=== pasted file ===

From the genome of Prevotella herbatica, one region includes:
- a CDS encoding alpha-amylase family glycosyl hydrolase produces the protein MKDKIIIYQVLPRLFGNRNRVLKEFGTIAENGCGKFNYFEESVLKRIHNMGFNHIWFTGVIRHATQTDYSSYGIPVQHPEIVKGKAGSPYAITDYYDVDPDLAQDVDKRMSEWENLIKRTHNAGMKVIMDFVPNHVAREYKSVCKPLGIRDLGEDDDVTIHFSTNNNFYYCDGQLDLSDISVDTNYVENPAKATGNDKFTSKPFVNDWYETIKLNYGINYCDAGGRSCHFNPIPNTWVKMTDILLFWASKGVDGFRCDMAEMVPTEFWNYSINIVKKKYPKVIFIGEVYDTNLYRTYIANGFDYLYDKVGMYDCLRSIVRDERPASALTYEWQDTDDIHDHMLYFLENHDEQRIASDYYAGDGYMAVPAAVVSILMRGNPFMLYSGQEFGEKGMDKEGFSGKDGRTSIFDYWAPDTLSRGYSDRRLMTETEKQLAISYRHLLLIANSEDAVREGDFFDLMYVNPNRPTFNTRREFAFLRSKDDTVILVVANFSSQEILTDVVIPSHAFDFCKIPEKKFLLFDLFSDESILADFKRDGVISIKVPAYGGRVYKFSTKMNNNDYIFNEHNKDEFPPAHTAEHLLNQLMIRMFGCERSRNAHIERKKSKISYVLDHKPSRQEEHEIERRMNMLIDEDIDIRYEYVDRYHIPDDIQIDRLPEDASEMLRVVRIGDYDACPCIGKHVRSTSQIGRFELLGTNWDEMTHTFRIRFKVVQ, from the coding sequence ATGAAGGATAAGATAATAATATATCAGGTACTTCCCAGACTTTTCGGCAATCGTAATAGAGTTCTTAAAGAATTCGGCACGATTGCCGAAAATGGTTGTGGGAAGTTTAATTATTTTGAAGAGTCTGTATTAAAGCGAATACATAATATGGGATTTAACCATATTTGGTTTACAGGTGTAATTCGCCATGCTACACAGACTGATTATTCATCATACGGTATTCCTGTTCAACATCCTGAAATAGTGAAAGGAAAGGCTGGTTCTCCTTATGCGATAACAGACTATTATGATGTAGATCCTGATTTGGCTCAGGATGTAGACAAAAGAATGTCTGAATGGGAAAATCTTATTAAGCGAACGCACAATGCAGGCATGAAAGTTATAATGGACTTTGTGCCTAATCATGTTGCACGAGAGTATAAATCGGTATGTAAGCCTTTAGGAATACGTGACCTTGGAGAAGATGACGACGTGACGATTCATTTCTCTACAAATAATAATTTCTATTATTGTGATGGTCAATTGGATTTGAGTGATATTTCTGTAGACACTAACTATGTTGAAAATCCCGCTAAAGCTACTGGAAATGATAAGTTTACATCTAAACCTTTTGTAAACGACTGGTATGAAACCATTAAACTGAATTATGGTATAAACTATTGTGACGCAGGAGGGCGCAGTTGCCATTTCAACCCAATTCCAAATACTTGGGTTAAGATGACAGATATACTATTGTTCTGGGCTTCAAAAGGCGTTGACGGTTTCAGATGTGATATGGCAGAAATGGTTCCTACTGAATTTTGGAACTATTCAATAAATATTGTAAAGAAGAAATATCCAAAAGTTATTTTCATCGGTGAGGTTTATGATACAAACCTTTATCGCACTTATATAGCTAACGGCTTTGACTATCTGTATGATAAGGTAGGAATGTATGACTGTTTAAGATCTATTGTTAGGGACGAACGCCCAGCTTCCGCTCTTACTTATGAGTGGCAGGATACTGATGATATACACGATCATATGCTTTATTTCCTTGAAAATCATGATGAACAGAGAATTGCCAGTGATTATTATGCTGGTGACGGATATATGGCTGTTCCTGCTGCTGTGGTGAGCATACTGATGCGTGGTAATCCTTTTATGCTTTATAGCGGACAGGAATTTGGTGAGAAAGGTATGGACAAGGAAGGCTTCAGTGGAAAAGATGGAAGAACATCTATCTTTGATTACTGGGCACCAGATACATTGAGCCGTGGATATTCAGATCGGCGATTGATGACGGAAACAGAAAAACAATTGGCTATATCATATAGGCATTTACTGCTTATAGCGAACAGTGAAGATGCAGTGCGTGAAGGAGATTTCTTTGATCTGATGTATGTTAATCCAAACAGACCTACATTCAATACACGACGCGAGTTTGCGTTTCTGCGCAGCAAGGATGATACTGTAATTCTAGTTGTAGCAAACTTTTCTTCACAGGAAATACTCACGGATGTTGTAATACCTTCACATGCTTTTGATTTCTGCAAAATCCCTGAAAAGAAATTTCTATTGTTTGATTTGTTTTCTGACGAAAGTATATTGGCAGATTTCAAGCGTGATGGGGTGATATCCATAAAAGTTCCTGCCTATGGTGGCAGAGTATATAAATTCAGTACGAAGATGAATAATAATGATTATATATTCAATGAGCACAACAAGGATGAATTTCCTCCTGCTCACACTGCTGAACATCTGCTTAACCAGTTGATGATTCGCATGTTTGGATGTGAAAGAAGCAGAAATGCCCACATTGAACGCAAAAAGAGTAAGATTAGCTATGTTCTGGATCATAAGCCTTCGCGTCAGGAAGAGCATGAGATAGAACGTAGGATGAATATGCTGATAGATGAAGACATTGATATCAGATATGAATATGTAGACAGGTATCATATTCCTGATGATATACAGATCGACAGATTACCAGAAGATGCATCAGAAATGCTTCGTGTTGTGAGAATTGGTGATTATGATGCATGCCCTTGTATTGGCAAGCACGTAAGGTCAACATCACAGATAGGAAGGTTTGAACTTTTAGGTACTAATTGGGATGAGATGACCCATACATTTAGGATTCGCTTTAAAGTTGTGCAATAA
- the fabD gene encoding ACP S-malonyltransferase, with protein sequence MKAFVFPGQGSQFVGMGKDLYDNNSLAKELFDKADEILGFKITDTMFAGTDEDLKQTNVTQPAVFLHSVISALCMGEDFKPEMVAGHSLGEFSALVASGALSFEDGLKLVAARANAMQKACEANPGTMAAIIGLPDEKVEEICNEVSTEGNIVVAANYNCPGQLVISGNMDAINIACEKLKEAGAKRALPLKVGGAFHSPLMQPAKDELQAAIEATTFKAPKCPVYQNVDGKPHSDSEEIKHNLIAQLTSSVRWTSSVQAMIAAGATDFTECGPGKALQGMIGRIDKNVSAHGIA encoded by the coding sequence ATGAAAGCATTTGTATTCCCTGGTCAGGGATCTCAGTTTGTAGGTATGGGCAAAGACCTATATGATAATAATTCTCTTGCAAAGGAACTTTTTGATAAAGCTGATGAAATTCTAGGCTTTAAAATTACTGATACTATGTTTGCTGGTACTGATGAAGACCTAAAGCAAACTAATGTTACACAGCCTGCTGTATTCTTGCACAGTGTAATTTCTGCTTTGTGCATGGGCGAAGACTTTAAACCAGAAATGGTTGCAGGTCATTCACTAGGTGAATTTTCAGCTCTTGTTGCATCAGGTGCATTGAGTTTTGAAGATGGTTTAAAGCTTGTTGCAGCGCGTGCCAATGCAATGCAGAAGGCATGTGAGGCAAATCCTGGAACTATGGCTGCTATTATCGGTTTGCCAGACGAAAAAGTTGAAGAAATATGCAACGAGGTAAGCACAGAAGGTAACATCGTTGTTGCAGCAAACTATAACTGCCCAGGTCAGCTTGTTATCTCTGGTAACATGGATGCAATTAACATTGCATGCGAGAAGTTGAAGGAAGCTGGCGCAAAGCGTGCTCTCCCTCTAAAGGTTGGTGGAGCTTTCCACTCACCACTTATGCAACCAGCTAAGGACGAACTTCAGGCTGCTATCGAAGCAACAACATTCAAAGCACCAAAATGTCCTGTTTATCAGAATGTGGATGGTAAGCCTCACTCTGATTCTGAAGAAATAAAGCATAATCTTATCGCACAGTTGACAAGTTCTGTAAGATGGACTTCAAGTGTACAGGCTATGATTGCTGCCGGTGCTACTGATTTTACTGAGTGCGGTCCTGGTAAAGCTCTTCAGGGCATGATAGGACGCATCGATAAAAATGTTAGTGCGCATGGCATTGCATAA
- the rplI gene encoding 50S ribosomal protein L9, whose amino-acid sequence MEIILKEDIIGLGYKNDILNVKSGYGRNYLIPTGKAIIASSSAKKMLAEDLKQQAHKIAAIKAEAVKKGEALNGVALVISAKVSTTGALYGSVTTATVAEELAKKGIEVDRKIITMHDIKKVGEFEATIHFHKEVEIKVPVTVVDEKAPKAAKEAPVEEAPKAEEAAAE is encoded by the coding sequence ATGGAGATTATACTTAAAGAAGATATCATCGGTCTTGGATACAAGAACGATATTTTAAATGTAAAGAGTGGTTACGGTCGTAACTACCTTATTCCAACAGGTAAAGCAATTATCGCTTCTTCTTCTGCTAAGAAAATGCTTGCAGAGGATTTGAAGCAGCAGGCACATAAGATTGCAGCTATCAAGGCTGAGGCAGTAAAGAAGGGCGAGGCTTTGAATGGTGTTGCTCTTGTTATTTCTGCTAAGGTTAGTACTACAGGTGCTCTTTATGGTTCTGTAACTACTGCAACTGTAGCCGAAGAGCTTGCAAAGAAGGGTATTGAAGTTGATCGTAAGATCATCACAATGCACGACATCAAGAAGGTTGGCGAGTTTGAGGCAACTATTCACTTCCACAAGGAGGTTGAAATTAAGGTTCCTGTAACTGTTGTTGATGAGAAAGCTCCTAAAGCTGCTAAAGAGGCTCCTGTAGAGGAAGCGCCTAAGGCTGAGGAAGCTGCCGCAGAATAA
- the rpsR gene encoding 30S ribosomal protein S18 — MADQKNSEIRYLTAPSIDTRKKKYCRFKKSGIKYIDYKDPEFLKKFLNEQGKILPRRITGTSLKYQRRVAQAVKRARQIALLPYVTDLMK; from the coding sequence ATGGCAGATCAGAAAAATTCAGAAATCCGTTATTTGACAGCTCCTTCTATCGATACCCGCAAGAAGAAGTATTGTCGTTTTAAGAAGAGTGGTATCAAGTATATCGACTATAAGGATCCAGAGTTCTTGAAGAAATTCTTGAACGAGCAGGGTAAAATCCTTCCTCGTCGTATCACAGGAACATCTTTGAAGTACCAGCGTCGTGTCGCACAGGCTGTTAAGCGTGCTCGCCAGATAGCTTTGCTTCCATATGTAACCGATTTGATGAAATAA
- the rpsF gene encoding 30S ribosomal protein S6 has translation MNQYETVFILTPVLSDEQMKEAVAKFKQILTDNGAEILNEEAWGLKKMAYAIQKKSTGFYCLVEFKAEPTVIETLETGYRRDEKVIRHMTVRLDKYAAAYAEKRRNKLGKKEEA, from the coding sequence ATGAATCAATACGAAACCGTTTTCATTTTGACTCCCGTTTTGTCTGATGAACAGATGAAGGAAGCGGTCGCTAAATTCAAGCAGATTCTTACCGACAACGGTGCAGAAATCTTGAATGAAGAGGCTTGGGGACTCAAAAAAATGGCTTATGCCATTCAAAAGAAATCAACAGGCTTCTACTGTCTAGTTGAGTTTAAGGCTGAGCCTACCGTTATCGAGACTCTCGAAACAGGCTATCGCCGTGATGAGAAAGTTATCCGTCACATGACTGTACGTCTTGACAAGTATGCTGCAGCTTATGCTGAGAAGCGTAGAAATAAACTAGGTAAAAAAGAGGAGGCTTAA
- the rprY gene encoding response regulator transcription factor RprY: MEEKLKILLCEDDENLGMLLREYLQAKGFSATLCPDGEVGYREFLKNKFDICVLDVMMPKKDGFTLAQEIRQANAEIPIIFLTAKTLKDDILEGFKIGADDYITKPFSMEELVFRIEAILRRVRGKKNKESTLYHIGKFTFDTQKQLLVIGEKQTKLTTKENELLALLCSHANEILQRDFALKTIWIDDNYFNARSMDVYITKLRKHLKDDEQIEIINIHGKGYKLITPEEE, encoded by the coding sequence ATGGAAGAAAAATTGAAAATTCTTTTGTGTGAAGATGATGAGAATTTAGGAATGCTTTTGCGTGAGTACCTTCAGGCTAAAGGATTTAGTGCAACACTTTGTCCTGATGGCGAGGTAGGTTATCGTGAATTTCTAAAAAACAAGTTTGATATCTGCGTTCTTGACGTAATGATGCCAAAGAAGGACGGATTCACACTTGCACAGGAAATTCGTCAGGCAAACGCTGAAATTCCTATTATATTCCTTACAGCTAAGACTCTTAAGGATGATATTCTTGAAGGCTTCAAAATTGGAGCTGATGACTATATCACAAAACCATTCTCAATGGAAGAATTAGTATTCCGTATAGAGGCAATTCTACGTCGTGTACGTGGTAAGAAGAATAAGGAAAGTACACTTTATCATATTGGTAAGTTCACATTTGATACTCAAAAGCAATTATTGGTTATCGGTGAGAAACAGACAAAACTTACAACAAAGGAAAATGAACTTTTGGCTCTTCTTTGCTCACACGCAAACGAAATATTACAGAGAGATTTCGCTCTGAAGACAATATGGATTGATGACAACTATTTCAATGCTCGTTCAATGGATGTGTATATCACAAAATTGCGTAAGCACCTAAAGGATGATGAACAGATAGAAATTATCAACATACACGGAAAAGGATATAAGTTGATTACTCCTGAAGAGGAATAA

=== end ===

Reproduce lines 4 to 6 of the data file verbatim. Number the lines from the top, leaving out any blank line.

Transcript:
- the rplI gene encoding 50S ribosomal protein L9, whose amino-acid sequence MEIILKEDIIGLGYKNDILNVKSGYGRNYLIPTGKAIIASSSAKKMLAEDLKQQAHKIAAIKAEAVKKGEALNGVALVISAKVSTTGALYGSVTTATVAEELAKKGIEVDRKIITMHDIKKVGEFEATIHFHKEVEIKVPVTVVDEKAPKAAKEAPVEEAPKAEEAAAE is encoded by the coding sequence ATGGAGATTATACTTAAAGAAGATATCATCGGTCTTGGATACAAGAACGATATTTTAAATGTAAAGAGTGGTTACGGTCGTAACTACCTTATTCCAACAGGTAAAGCAATTATCGCTTCTTCTTCTGCTAAGAAAATGCTTGCAGAGGATTTGAAGCAGCAGGCACATAAGATTGCAGCTATCAAGGCTGAGGCAGTAAAGAAGGGCGAGGCTTTGAATGGTGTTGCTCTTGTTATTTCTGCTAAGGTTAGTACTACAGGTGCTCTTTATGGTTCTGTAACTACTGCAACTGTAGCCGAAGAGCTTGCAAAGAAGGGTATTGAAGTTGATCGTAAGATCATCACAATGCACGACATCAAGAAGGTTGGCGAGTTTGAGGCAACTATTCACTTCCACAAGGAGGTTGAAATTAAGGTTCCTGTAACTGTTGTTGATGAGAAAGCTCCTAAAGCTGCTAAAGAGGCTCCTGTAGAGGAAGCGCCTAAGGCTGAGGAAGCTGCCGCAGAATAA
- the rpsR gene encoding 30S ribosomal protein S18 — MADQKNSEIRYLTAPSIDTRKKKYCRFKKSGIKYIDYKDPEFLKKFLNEQGKILPRRITGTSLKYQRRVAQAVKRARQIALLPYVTDLMK; from the coding sequence ATGGCAGATCAGAAAAATTCAGAAATCCGTTATTTGACAGCTCCTTCTATCGATACCCGCAAGAAGAAGTATTGTCGTTTTAAGAAGAGTGGTATCAAGTATATCGACTATAAGGATCCAGAGTTCTTGAAGAAATTCTTGAACGAGCAGGGTAAAATCCTTCCTCGTCGTATCACAGGAACATCTTTGAAGTACCAGCGTCGTGTCGCACAGGCTGTTAAGCGTGCTCGCCAGATAGCTTTGCTTCCATATGTAACCGATTTGATGAAATAA
- the rpsF gene encoding 30S ribosomal protein S6 has translation MNQYETVFILTPVLSDEQMKEAVAKFKQILTDNGAEILNEEAWGLKKMAYAIQKKSTGFYCLVEFKAEPTVIETLETGYRRDEKVIRHMTVRLDKYAAAYAEKRRNKLGKKEEA, from the coding sequence ATGAATCAATACGAAACCGTTTTCATTTTGACTCCCGTTTTGTCTGATGAACAGATGAAGGAAGCGGTCGCTAAATTCAAGCAGATTCTTACCGACAACGGTGCAGAAATCTTGAATGAAGAGGCTTGGGGACTCAAAAAAATGGCTTATGCCATTCAAAAGAAATCAACAGGCTTCTACTGTCTAGTTGAGTTTAAGGCTGAGCCTACCGTTATCGAGACTCTCGAAACAGGCTATCGCCGTGATGAGAAAGTTATCCGTCACATGACTGTACGTCTTGACAAGTATGCTGCAGCTTATGCTGAGAAGCGTAGAAATAAACTAGGTAAAAAAGAGGAGGCTTAA